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99. Job 9:25-35, There is No Umpire!


Job 9 advances Job’s argument over his two earlier speeches (Job 3; 6-7) by gradually turning the focus away from Job’s pain and his anger to his desire to approach God with his complaint. Legal terminology and method (i.e., the questions raised in 10:1-9), along with Job’s growing despair, occupy Job 9-10. Raising a complaint against God initially seems futile for Job in these chapters, but he won’t give up. Though it seems to get him nowhere in Job 9-10, that same desire to complain against God will fuel his later speeches. Job 7 and Job 10 (the final chapter of Job’s third speech) seem to end at the same place, with Job wishing for the grave, but he has made considerable progress in his argument. His confidence is gradually returning, even as his felt reality is that he has been shattered by God.


25 “My days are swifter than a runner;

    they flee away, they see no good.

26 They go by like skiffs of reed,

    like an eagle swooping on the prey.

27 If I say, ‘I will forget my complaint;

    I will put off my sad countenance and be of good cheer,’

28 I become afraid of all my suffering,

    for I know you will not hold me innocent.

29 I shall be condemned;

    why then do I labor in vain?

30 If I wash myself with soap

    and cleanse my hands with lye,

31 yet you will plunge me into filth,

    and my own clothes will abhor me.

32 For he is not a mortal, as I am, that I might answer him,

    that we should come to trial together.

33 There is no umpire between us,

    who might lay his hand on us both.

34 If he would take his rod away from me,

    and not let dread of him terrify me,

35 then I would speak without fear of him,

    for I know I am not what I am thought to be.


After watching Job take three verses (9:22-24) to make the case for God’s moral confusion, one might think that Job has nothing further to say. What more reason is there to speak if you are in such miserable straits and the only source of ultimate help is completely unreliable? But Job finds what many have subsequently found, that times of deepest despair are often the occasion for a liberating breakthrough of thought, a breakthrough that even can change one’s life. 


I claim that Job has such a breakthrough thought here, even though it is a ‘failed’ breakthrough. What I mean is that Job is emboldened to imagine another figure who has power either in itself or by designation to “place his hand on both of us” (i.e., God and Job, v 33), and allow Job to speak without fear of either being shut down or having his words perverted by God. But Job brings up the thought only to kill the thought—“there is no mokiach” (mediator, judge, arbitrator, daysman) who will play this role. The thought flits across his mental screen only to disappear like a lightning flash. Yet such a thought won’t fully die; it will return in a new form in both Job 16 and 19, where Job will speak, respectively, of a witness in heaven and the Redeemer of his life.  


If there is one thought that seems to control the flow here it is that Job’s life is fully out of his control. His days fly by (vv 25-26); he can’t convince himself to be cheerful (vv 27-28); he feels that God is interested in further undermining him (vv 30-31).  God doesn’t have to play by the same rules as humans (v 32), though it would be sure nice if God did (vv 33-35). These are the sad truths of this section of the Book of Job.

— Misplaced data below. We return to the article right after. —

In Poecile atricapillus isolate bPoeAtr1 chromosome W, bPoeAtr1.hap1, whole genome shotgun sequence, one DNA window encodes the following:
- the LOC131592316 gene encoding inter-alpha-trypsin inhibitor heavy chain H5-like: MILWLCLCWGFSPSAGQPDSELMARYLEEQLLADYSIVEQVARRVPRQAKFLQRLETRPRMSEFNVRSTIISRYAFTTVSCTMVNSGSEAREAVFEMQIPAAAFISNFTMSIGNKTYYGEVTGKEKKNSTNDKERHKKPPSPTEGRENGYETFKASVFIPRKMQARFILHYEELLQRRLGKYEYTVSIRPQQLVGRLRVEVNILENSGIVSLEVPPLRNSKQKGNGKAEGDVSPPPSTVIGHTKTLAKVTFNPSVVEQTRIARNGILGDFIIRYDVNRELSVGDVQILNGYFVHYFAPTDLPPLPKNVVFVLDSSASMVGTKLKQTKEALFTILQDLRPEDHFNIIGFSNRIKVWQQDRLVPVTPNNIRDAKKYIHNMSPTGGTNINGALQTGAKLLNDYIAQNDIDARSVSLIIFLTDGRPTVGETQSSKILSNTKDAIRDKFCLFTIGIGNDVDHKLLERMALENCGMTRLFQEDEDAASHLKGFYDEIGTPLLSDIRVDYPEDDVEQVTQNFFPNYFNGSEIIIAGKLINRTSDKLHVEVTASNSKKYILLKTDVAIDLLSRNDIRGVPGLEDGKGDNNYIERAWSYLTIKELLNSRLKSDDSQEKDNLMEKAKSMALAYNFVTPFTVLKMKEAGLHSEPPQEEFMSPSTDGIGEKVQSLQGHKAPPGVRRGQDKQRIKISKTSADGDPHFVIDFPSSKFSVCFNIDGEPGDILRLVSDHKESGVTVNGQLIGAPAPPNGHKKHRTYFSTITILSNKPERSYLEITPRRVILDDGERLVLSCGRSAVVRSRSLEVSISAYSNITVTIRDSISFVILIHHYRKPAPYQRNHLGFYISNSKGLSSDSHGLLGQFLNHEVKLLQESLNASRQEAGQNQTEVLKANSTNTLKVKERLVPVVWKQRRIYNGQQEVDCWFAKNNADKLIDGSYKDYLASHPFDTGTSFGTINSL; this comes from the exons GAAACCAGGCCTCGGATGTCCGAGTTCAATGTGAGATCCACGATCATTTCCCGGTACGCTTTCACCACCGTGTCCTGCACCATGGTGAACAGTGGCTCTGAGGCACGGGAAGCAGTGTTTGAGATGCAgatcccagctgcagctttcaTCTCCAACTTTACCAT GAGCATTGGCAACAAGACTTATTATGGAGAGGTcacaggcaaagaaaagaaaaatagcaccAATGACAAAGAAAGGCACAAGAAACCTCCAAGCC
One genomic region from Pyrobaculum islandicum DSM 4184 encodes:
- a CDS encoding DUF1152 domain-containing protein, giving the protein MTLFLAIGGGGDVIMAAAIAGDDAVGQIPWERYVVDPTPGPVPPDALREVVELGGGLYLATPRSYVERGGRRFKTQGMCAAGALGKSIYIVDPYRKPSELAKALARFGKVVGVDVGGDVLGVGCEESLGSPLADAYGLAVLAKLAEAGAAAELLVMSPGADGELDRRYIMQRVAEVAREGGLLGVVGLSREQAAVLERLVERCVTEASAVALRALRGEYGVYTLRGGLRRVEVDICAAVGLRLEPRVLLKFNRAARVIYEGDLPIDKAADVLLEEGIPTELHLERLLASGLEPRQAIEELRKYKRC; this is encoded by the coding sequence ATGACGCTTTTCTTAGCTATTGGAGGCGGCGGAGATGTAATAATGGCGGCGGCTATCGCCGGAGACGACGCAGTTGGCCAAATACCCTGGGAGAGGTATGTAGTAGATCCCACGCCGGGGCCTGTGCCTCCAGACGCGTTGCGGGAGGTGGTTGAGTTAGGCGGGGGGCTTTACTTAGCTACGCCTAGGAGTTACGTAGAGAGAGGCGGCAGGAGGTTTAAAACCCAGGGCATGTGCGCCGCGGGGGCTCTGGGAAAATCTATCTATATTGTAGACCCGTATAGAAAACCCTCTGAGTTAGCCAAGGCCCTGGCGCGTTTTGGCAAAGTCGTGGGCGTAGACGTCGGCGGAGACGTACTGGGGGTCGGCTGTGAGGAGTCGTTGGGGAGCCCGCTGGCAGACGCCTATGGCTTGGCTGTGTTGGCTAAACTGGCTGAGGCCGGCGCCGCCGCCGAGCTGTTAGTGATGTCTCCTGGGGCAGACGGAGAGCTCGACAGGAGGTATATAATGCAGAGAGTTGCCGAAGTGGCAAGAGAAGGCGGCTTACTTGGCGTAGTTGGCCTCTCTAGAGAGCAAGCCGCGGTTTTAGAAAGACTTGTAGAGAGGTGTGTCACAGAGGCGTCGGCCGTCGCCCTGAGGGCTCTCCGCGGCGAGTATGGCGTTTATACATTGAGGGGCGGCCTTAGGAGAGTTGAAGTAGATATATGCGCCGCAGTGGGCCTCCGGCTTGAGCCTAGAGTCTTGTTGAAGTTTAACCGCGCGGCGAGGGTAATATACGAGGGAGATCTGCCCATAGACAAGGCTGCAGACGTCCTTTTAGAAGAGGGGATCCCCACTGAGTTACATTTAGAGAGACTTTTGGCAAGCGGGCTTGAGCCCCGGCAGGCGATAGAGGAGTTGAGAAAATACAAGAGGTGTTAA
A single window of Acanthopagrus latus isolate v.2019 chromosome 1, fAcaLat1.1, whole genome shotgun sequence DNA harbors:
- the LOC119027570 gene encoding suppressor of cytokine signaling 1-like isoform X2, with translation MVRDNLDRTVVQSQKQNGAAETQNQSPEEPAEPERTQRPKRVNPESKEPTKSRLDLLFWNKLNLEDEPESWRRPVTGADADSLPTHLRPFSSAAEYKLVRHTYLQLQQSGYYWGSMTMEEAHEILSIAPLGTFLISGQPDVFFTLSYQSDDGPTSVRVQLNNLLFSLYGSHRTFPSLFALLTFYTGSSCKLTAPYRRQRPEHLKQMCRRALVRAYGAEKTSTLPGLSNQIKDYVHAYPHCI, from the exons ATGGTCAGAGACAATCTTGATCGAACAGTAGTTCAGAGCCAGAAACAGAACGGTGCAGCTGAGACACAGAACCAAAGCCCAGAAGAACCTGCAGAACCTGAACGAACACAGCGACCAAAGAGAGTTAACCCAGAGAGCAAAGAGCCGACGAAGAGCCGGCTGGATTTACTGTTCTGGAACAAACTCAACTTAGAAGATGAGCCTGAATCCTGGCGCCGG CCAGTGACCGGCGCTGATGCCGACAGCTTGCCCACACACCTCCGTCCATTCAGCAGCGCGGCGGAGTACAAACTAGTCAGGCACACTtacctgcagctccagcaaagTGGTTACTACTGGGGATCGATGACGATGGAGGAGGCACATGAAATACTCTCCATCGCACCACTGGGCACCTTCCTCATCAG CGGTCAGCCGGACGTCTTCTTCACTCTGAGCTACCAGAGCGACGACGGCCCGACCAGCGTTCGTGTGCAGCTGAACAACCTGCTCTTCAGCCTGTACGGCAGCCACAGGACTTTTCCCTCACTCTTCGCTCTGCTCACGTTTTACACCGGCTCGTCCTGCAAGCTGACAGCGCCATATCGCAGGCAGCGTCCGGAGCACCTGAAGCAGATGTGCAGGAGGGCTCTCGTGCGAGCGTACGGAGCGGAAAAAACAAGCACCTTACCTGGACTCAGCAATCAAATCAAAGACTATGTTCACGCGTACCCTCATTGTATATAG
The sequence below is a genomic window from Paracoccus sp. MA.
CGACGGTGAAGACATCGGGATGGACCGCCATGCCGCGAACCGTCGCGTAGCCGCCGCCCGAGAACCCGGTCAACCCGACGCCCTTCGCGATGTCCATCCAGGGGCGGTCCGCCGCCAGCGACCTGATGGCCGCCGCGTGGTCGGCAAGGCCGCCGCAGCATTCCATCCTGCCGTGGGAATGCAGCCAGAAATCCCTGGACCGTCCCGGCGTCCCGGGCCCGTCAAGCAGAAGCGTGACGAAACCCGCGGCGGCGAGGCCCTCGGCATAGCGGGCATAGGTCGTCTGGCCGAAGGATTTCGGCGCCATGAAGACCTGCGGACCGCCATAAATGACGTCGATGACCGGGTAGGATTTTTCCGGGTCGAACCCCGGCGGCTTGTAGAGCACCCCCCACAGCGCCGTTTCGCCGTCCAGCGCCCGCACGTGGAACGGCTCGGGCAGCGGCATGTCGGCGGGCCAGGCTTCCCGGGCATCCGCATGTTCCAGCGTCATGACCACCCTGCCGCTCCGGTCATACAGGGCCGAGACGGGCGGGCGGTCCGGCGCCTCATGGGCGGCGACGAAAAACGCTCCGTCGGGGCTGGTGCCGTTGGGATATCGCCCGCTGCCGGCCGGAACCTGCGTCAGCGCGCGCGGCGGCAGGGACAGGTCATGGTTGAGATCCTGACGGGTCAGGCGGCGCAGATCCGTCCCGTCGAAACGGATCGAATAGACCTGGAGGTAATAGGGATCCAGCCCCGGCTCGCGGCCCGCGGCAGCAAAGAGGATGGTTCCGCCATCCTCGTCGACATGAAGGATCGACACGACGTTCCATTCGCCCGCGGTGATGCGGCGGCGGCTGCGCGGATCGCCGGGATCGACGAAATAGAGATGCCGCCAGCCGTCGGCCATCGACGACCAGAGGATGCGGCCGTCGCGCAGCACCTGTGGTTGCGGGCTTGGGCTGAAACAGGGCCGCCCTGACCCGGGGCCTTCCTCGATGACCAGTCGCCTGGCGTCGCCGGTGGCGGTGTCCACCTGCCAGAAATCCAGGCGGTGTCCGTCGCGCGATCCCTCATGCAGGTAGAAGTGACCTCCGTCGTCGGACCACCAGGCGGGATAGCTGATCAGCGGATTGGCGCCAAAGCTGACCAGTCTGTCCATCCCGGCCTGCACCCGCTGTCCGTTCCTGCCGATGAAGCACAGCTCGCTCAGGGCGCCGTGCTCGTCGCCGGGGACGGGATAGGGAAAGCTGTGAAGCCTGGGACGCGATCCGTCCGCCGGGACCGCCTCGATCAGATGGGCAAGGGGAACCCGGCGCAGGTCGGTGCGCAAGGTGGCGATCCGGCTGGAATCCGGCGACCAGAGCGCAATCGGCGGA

As mentioned previously, Job’s pain distorts his sense of time. In 7:4 Job complained because the nights were so slow; now his point is that his days are swifter than a runner (9:25). Earlier they were also swifter than a weaver’s shuttle (7:6). The stark pessimism of verses 25-26 is evident in the following translation:  


            “My days are swifter than a runner; they flee and they do not see good. They pass on                          with the ships (made of) reeds, as an eagle darting on food/prey.”  


Three images are used. The image of the runner is clear; the swiftly-gliding skiff is less clear but still understandable; less clear still is the eagle darting on its prey. The verb to describe the eagle’s motion (tus) is a hapax. We think it must mean something like “darting” or “swooping,” because that is what eagles do to their targets. Is it used to emphasize the swiftness of the eagle’s attack or the danger to the prey?  Is it an onomatopoetic word, trying to capture the “Whoosh!” of an eagle or vulture with the tus of the verb?  Then, with regard to the swiftly-gliding skiff (literally, the “ships of reed”), we note the image at first seems strange. What is a desert-dweller like Job doing with images of swift-moving reed/papyrus boats on his brain?  In addition, we have a singular adjective modifying a plural noun. Almost anything can happen in biblical Hebrew, but the grammatical problem makes us slow down. The important verb chalats again appears in verse 26. Job used it in verse 11 to describe God who “sweeps by/passes by.” Zophar will pick up on it in 11:10, but here it has a more neutral meaning of skiffs just floating or sweeping by on a river. Finally, the picture of a “runner” (ruts, 103x) is clear. So we might see this as going from clear image, to slightly unclear, to ambiguous (principally because of the unclarity of the verb).  It is not too different from what I have argued is Job’s frequent literary method—going from a clear image and then gradually descending into obscurity.

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